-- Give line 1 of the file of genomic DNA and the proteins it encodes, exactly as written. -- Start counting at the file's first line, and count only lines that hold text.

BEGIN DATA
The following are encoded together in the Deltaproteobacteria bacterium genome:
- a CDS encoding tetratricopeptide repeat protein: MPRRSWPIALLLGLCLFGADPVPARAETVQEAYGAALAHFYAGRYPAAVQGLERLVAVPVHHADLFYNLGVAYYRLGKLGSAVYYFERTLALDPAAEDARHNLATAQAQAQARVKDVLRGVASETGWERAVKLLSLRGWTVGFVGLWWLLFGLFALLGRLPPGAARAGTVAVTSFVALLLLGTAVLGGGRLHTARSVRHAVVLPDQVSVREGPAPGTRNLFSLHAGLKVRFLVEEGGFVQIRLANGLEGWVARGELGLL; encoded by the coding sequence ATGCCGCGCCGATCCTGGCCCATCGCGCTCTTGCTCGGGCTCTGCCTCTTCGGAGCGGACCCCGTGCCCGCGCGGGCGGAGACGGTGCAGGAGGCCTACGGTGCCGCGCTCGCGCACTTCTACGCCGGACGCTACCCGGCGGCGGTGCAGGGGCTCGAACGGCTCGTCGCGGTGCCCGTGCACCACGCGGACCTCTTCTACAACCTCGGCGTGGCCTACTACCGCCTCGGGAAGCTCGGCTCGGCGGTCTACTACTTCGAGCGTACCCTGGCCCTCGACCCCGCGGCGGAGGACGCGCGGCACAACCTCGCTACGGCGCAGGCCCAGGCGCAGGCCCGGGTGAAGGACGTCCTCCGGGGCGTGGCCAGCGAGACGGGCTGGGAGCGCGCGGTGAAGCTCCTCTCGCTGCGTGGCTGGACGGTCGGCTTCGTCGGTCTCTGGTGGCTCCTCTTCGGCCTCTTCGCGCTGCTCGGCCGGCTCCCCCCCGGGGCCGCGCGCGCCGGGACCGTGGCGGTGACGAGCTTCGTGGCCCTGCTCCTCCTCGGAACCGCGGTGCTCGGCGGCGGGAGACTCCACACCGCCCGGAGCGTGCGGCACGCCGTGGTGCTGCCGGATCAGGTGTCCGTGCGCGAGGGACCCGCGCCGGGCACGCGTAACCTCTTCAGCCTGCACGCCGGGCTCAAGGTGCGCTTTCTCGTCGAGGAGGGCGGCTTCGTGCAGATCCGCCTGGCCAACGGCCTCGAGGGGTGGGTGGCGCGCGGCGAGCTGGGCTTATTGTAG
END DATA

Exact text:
The following are encoded together in the Deltaproteobacteria bacterium genome: